Lebanon News

Govt warns of ‘painful steps’ to avert total collapse

Prime Minister Hassan Diab heads a ministerial meeting at the Grand Serail, Jan. 30, 2020. (The Daily Star/Dalati Nohra, HO)

BEIRUT: The new government’s policy statement calls for “painful steps” and interest rate cuts as part of a “comprehensive rescue plan” to avert a total collapse of the country’s ailing economy, according to a draft obtained by The Daily Star Sunday.

The 17-page draft statement was agreed Saturday by a ministerial committee tasked with preparing the government’s policy statement that has been meeting since Prime Minister Hassan Diab formed a 20-member Cabinet on Jan. 21.

The 12-member ministerial committee is set to meet under Diab at the Grand Serail Monday for a final reading of the draft policy statement distributed to ministers Saturday.

“The government’s policy statement will be ready Monday,” Finance Minister Ghazi Wazni said in a statement. Wazni could not be reached to elaborate on the “painful steps” planned by the government to address the dire economic and financial crisis, the worst in decades.

The government warned in the policy statement that it must rapidly take “painful steps” to avoid a “total collapse” of the economy.

“Lebanon is facing a crippling and fateful economic, financial, social, living and environmental crisis, an increasing unemployment, a severe poverty and a collapse of the infrastructure and basic services that directly threaten people’s salaries, health, housing and livelihood,” the draft statement said.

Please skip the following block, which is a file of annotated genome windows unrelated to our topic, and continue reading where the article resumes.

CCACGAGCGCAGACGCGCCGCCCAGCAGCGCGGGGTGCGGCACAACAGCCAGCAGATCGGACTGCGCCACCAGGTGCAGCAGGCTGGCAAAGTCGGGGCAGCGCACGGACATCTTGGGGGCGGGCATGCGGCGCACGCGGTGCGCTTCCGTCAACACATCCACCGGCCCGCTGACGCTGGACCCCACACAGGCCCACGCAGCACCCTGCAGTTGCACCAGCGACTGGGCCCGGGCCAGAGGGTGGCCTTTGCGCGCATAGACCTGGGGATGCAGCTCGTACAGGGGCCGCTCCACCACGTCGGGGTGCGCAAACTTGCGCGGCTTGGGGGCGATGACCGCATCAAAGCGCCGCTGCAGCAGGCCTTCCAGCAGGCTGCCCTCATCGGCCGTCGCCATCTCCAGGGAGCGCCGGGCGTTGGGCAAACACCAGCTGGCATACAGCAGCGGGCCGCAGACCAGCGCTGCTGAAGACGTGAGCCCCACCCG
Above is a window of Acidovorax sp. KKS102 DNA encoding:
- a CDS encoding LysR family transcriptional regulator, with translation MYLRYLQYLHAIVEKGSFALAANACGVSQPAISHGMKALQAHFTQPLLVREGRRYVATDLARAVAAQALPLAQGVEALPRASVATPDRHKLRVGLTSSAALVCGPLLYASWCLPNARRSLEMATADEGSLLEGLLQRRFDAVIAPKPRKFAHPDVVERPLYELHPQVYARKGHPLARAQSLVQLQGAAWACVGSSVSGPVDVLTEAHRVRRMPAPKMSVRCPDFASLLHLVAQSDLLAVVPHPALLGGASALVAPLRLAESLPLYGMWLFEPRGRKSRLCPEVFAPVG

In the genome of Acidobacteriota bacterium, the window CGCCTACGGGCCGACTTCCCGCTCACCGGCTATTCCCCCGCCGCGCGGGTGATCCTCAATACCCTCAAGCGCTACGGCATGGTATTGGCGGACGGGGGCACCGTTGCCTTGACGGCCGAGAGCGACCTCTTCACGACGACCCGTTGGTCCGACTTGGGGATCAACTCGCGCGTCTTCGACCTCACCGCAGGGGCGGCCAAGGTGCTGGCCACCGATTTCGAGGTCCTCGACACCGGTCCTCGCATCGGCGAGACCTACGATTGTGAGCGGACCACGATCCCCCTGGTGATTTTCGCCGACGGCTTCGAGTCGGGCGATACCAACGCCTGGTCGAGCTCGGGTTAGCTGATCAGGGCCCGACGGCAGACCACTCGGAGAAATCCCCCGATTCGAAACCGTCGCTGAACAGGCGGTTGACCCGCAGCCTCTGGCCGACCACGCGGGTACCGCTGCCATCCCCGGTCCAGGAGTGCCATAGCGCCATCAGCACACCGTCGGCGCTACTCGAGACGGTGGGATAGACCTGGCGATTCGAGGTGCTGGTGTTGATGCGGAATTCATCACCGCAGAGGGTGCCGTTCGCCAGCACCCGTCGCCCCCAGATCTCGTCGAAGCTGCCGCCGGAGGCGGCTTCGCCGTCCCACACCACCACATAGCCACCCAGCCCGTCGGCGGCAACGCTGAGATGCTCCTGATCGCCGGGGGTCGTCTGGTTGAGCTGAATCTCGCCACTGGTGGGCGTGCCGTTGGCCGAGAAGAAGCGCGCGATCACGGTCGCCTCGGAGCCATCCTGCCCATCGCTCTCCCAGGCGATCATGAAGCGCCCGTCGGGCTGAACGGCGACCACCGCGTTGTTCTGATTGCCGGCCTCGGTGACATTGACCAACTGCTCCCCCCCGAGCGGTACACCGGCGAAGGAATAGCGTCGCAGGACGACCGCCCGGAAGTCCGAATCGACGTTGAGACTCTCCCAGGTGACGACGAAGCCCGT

Noting that Lebanon was in the grips of “a fateful crisis” as a result of accumulated problems and challenges, the draft said: “This requires from us as officials a deep review and also taking painful steps as part of a comprehensive and integrated rescue plan.” The draft did not say what these “painful steps” are.

Seeking to appease hundreds of thousands of Lebanese who have taken to the streets since Oct. 17, calling for a change of the decades-old sectarian governing system and the ouster of the entire political ruling elite they accuse of corruption and mismanagement, the draft said: “Since the Lebanese, men and women, have clearly and bravely expressed [their views] since Oct. 17, 2019, and demanded their rights, we agreed on pledges and commitment contained in our policy statement. The requirements and reforms to which we commit essentially stem from the demands of the Lebanese.”

This is in addition to key reforms promised by Lebanon and are awaited by donor countries at the CEDRE conference held in Paris in April 2018, it said. The reforms are essential to unlock over $11 billion in grants and soft loans pledged by donor countries at the conference to finance the implementation of vital infrastructure projects in Lebanon. The Cabinet said its policy statement was founded on “a working program that includes an emergency rescue plan and a package of reforms that contains a judicial and legislative reform workshop, fighting graft and rectifying and tackling the public finances, to be accompanied by economic measures to encourage moving from a welfare economy to a productive economy.”

“It is not possible for any rescue plan to succeed if we do not reduce interest rates on loans and deposits in order to revitalize the economy and lower the cost of debt,” the draft statement said.

It added that the government was committed to implementing the rescue plan quickly “because every day that passes without implementation will cost the country and its people more losses and damage.”